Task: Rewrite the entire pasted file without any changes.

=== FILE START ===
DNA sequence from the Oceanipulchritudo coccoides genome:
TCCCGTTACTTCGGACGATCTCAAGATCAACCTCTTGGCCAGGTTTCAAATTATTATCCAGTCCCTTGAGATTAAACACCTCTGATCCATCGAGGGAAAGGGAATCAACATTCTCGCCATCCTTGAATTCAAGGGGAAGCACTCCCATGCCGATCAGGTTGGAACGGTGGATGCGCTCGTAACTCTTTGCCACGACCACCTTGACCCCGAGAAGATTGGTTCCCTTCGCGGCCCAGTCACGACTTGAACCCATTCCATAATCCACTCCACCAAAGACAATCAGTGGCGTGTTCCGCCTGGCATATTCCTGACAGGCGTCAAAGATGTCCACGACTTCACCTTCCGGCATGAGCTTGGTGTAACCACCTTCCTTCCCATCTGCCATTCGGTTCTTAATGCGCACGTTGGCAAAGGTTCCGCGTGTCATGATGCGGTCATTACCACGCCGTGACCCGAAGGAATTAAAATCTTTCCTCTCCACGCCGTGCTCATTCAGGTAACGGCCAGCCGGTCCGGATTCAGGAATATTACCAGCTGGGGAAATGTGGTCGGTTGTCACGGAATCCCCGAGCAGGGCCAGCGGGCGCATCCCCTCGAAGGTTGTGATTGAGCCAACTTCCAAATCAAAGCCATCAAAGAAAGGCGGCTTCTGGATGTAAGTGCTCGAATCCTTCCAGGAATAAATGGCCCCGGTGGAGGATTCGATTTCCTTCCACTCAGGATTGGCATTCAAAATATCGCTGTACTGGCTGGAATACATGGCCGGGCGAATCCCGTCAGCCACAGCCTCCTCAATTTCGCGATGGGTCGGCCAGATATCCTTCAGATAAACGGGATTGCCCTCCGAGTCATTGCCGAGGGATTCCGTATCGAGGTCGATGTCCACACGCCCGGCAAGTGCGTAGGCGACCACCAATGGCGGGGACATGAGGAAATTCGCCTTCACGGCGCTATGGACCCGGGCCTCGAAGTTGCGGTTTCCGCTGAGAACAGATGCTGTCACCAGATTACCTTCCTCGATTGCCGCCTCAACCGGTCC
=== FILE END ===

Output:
DNA sequence from the Oceanipulchritudo coccoides genome:
TCCCGTTACTTCGGACGATCTCAAGATCAACCTCTTGGCCAGGTTTCAAATTATTATCCAGTCCCTTGAGATTAAACACCTCTGATCCATCGAGGGAAAGGGAATCAACATTCTCGCCATCCTTGAATTCAAGGGGAAGCACTCCCATGCCGATCAGGTTGGAACGGTGGATGCGCTCGTAACTCTTTGCCACGACCACCTTGACCCCGAGAAGATTGGTTCCCTTCGCGGCCCAGTCACGACTTGAACCCATTCCATAATCCACTCCACCAAAGACAATCAGTGGCGTGTTCCGCCTGGCATATTCCTGACAGGCGTCAAAGATGTCCACGACTTCACCTTCCGGCATGAGCTTGGTGTAACCACCTTCCTTCCCATCTGCCATTCGGTTCTTAATGCGCACGTTGGCAAAGGTTCCGCGTGTCATGATGCGGTCATTACCACGCCGTGACCCGAAGGAATTAAAATCTTTCCTCTCCACGCCGTGCTCATTCAGGTAACGGCCAGCCGGTCCGGATTCAGGAATATTACCAGCTGGGGAAATGTGGTCGGTTGTCACGGAATCCCCGAGCAGGGCCAGCGGGCGCATCCCCTCGAAGGTTGTGATTGAGCCAACTTCCAAATCAAAGCCATCAAAGAAAGGCGGCTTCTGGATGTAAGTGCTCGAATCCTTCCAGGAATAAATGGCCCCGGTGGAGGATTCGATTTCCTTCCACTCAGGATTGGCATTCAAAATATCGCTGTACTGGCTGGAATACATGGCCGGGCGAATCCCGTCAGCCACAGCCTCCTCAATTTCGCGATGGGTCGGCCAGATATCCTTCAGATAAACGGGATTGCCCTCCGAGTCATTGCCGAGGGATTCCGTATCGAGGTCGATGTCCACACGCCCGGCAAGTGCGTAGGCGACCACCAATGGCGGGGACATGAGGAAATTCGCCTTCACGGCGCTATGGACCCGGGCCTCGAAGTTGCGGTTTCCGCTGAGAACAGATGCTGTCACCAGATTACCTTCCTCGATTGCCGCCTCAACCGGTCC